Abstract
There has been little academic research published on the work of Tim Robinson despite an illustrious career, first as an artist of the London avant-garde, then as a map-maker in the west of Ireland, and finally as an author of place. In part, [...] Read more.
There has been little academic research published on the work of Tim Robinson despite an illustrious career, first as an artist of the London avant-garde, then as a map-maker in the west of Ireland, and finally as an author of place. In part, this dearth is due to the difficulty of approaching these three diverse strands collectively. However, recent developments in the field of deep mapping encourage us to look back at the continuity of Robinson’s achievements in full and offer a suitable framework for doing so. Socially engaged with living communities and a depth of historical knowledge about place, but at the same time keen to contribute artistically to the ongoing contemporary culture of place, the parameters of deep mapping are broad enough to encompass the range of Robinson’s whole practice and suggest unique ways to illuminate his very unusual career. But Robinson’s achievements also encourage a reflection on the historical context of deep mapping itself, as well as on the nature of its spatial practice (especially where space comes to connote a medium to be worked rather than an area/volume). With this in mind the following article both explores Robinson’s work through deep mapping and deep mapping through the work of this unusual artist. Full article
(This article belongs to the Special Issue Deep Mapping) Printed Edition available
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Open AccessArticle
The Idea of a University: Rethinking the Malaysian Context
Humanities 2015, 4(3), 266-282; https://doi.org/10.3390/h4030266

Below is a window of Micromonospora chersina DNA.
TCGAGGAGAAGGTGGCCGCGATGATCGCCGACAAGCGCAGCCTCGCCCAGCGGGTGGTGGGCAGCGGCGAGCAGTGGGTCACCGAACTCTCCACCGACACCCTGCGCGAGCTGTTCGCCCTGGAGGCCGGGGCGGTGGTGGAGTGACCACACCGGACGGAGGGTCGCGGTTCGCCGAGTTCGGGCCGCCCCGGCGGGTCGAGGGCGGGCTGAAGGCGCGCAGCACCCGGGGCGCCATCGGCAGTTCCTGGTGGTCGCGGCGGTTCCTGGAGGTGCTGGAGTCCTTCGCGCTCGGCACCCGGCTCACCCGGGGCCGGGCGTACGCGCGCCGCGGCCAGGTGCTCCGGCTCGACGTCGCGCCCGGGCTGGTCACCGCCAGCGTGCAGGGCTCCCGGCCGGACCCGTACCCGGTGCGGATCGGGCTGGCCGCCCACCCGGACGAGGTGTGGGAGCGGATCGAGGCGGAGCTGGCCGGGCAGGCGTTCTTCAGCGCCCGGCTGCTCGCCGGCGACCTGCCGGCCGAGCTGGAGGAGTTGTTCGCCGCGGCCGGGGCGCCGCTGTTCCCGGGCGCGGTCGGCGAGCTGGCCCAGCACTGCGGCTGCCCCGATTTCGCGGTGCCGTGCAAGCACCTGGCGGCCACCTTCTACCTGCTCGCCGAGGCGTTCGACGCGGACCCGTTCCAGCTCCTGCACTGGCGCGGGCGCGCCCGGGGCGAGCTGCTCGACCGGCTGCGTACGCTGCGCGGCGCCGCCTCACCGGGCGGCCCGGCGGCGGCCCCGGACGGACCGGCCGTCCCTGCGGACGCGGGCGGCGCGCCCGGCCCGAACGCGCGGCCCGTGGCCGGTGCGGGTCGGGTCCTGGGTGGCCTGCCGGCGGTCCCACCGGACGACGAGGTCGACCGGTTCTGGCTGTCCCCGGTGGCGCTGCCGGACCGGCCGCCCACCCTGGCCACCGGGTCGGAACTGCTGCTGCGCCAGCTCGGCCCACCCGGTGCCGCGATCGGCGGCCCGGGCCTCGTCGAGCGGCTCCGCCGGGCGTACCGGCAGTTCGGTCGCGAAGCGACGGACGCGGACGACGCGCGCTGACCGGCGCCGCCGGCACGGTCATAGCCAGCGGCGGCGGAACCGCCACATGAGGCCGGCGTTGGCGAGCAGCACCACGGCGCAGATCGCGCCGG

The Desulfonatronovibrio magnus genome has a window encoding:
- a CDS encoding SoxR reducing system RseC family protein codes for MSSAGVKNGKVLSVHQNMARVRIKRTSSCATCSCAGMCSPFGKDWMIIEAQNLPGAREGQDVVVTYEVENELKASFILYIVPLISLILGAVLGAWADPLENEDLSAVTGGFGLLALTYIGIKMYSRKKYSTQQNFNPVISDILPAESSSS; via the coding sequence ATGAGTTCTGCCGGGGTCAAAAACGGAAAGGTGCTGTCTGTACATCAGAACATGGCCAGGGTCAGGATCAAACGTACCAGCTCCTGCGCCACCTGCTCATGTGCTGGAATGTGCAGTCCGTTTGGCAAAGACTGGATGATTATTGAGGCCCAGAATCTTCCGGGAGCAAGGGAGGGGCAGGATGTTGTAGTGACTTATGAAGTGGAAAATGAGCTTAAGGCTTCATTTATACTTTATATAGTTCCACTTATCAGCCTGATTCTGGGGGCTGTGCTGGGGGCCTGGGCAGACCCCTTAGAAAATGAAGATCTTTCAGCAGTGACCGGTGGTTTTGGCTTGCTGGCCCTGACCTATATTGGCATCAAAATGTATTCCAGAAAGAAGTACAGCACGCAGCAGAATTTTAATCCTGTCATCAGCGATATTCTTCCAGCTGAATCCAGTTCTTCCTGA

Received: 13 May 2015 / Revised: 30 June 2015 / Accepted: 8 July 2015 / Published: 13 July 2015
Cited by 2 | Viewed by 1978 | PDF Full-text (458 KB) | HTML Full-text | XML Full-text
Abstract
This article explores the idea of a university with a specific focus in the Malaysian context. We begin the article guided by these questions—“What is a university?” and “What are universities for?”—in examining the historical and conceptual development of universities. This is followed [...] Read more.
This article explores the idea of a university with a specific focus in the Malaysian context. We begin the article guided by these questions—“What is a university?” and “What are universities for?”—in examining the historical and conceptual development of universities. This is followed by asking a more specific question—“What are Malaysian universities for?”—in which we discussed the overarching roles of public and private universities in this developing country. Having examined the roles of public and private universities, and taken into context the complexity and challenges surrounding these important societal institutions, we discuss two “experimental” initiatives in Malaysia: the APEX University (Accelerated Program for Excellence) focusing on sustainability and the “humanversity”. On the one hand, these initiatives are intended to prepare and transform Malaysian universities to address not only the needs of society today, but critically, of tomorrow. On the other hand, they have implications and contributions to frame our thinking about the future ideas of a university not only in Malaysia, but regionally and globally. Full article
(This article belongs to the collection Idea of the University)